WOWing the Future
By Hilary Berg
Walking into Meri Kerekanich’s office, anyone can see she is a people person. Just one look at her wall-sized bulletin board layered with photo upon photo — not a speck of corkboard shows — and you realize how important people are in Kerekanich’s life.
As a real estate broker for The Kelly Group in the northern Willamette Valley area, she knows what solid relationships are worth — she was the No. 1 buyer’s agent in Yamhill County two years in a row and a five-star Realtor for four. While business has been prosperous for Kerekanich, her passion is community.
With a need to socialize outside her demanding work schedule and a desire to promote the riches of the surrounding wine country, Kerekanich came up with a savvy solution: Women of Willamette, a membership-based organization of passionate, business-oriented women.
The nonprofit’s logo, showcasing a glass of red wine, might suggest nothing but a group of women organized to enjoy the Valley’s culinary offerings — nothing wrong with that — but WOW is much more than memorable events. Kerekanich said, “It’s about unabashed networking.”
“We want to know who you are, and we want to help you,” she continued. “There have been some incredible personal and professional relationships formed because of the great setting in which everybody knows you are there talk about your business.”
Since 2011, WOW has grown from 35 women to almost 300. The first event, held at Cana’s Feast in Carlton, was a huge success. “The energy in the room was tremendous,” Kerekanich recalled. “It was then that I realized the great need for an organization like this.”
Over the years, Kerekanich and fellow board members Cassandra Teegarden, of Natalie’s Estate; Jeanne Biggerstaff, of Biggerstaff Virtual Business Assistance; Diana Yates, of Pacific NW Advisors; and Linda Humphers, of Travel Yamhill Valley, have encouraged women representing a variety of businesses to join.
“WOW’s membership can include unlimited restaurants, wineries, venues — and we need several for hosting events — but there is a bit of a sense of exclusivity; we don’t want more than five insurance agents, for example,” Kerekanich said. “We want the variety [of professions], so that members can get to know and network with a variety of women.
Monthly meetings typically feature five or six different businesses at a wine country venue, the host is always a member and expected to promote her own business. From motivational talks, to an evening with rock violinist Aaron Meyer to the annual summer Hoedown, WOW events always include wine, food and networking. WOW also offers smaller group opportunities — weight loss, crafting, culinary classes, etc. — for those who prefer a more intimate group.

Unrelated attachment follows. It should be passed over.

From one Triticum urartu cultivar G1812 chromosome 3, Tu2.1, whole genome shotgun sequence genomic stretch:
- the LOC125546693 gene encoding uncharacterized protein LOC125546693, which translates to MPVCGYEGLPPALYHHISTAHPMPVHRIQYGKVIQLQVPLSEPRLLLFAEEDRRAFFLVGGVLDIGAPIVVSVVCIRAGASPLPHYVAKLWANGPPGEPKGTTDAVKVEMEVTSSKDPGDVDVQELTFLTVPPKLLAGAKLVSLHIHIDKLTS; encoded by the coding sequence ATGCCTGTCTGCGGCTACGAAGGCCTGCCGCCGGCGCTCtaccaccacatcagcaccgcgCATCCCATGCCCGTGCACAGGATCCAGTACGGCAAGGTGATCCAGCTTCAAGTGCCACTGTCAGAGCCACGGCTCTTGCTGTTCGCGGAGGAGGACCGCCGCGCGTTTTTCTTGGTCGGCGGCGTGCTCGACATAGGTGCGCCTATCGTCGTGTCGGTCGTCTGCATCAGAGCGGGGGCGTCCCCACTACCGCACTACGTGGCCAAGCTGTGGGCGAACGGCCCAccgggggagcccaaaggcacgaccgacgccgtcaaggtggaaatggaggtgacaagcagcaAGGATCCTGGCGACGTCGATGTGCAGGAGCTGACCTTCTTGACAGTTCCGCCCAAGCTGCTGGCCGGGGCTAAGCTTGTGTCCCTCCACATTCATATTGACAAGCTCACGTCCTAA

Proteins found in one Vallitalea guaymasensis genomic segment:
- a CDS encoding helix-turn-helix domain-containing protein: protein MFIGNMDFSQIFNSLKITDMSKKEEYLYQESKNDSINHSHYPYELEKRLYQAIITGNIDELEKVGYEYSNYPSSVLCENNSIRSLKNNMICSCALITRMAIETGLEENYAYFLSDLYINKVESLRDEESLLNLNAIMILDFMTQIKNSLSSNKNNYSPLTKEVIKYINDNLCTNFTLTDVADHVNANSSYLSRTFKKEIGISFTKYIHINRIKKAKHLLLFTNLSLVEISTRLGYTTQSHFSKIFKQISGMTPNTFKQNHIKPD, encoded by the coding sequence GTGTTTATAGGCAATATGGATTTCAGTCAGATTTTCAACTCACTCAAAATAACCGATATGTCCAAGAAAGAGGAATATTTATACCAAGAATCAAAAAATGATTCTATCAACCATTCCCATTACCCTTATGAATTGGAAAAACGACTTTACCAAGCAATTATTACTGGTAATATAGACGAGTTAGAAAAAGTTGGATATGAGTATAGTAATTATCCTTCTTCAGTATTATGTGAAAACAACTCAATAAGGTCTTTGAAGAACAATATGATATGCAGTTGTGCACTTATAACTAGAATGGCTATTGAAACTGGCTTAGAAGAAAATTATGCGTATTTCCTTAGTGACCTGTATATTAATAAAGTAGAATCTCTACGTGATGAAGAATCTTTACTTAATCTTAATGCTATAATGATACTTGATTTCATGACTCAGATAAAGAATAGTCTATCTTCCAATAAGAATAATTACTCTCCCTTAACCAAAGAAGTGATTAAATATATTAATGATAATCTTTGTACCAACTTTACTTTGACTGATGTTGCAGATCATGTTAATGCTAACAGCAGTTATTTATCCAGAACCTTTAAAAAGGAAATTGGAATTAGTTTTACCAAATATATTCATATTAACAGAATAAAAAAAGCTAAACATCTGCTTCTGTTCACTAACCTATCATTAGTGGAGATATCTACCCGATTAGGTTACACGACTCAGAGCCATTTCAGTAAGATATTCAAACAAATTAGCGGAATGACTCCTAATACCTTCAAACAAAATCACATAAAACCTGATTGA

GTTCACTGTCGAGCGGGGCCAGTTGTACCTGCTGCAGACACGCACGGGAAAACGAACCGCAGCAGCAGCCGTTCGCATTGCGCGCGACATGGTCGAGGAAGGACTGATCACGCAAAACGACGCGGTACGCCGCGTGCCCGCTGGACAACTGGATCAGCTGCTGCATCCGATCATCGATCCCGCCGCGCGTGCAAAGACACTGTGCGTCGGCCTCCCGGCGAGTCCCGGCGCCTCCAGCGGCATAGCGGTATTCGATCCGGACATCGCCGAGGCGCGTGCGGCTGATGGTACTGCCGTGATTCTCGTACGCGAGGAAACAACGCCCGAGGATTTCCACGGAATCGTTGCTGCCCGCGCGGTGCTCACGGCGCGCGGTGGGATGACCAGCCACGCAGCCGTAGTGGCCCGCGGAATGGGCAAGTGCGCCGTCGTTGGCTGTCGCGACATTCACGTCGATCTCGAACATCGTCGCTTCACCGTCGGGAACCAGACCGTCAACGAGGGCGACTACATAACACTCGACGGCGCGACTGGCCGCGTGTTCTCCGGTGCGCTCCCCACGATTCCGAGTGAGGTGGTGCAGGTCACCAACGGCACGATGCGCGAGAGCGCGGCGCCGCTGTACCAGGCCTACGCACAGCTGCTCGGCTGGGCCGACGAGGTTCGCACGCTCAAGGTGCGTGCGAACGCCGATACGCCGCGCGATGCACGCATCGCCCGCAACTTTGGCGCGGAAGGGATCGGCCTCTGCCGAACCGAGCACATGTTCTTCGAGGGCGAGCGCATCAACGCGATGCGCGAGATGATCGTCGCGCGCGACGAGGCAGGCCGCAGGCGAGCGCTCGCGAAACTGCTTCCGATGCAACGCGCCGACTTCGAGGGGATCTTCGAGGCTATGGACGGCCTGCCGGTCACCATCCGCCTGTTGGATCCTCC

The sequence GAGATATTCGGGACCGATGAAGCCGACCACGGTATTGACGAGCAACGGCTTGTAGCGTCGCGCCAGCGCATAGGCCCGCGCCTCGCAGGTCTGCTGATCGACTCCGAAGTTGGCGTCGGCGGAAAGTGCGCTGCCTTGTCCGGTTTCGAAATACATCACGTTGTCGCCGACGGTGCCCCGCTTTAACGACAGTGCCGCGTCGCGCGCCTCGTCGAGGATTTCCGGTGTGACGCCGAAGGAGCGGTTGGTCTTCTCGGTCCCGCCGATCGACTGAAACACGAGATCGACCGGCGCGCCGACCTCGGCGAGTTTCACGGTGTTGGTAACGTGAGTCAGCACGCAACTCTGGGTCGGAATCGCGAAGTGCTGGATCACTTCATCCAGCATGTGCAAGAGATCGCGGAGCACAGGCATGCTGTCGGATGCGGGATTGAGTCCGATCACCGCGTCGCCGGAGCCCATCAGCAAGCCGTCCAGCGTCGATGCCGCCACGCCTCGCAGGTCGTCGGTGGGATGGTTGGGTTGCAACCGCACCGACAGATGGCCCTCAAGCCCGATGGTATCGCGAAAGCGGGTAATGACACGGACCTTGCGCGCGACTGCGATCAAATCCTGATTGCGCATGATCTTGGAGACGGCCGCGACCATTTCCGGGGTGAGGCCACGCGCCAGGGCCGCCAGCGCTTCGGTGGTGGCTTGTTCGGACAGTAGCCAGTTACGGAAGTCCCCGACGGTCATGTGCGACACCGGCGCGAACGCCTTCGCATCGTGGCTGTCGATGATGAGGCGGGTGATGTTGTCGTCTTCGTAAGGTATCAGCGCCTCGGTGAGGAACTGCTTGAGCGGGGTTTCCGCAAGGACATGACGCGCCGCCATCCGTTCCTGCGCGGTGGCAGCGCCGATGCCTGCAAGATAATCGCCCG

WOW’s upcoming event exemplifies what the group has evolved into and its positive effect on the community. Slated for March 18, the gathering will include presentations by four final candidates vying for a Cathy Stoller Scholarship.
A scholarship program was not part of the group’s original vision, but when member and beloved winery owner Cathy Stoller unexpectedly passed away in 2012, the board and members wanted to honor her in some way; a scholarship in her named seemed fitting. Kerekanich approached Cathy’s husband, Bill Stoller, about the idea.
“Within minutes of sending Bill an e-mail inquiring about the starting of a scholarship in her name and helping fund it with matching funds, he replied, ‘Absolutely.’”
In honor of Cathy Stoller, WOW raised $10,000 in 2012— includes the match donation — and $13,000 this year. Candidates must be sponsored by a member and fill out the application — those on the scholarship committee cannot sponsor a candidate. From the 33 applications, the special committee selects 10; they then submit those to WOW’s main board, who then votes on the top seven.
At the March event hosted at Stoller Family Estate, the bottom candidate will receive $500; the next two, $750 each. The top four will make presentations to WOW members attending the event. They will then vote on who receives the top prize of $5,000, followed by $3,000, $2,000 and $1,000.
In regard to the caliber of candidates, “Trust me, these young women are phenomenal,” Kerekanich said. “The scholarship’s goal is to grow the next generation of WOW women.”
Women like Cathy Stoller.
“She was, no question, an incredible business woman, had an acumen for business and numbers, and really led with a stern business mindset, and her employees loved her, Kerekanich said. “But her passion was family. Her husband and children came first.
“This scholarship is so perfect in her name, because she exemplified women in business. She would have loved to influence the next generation of members.”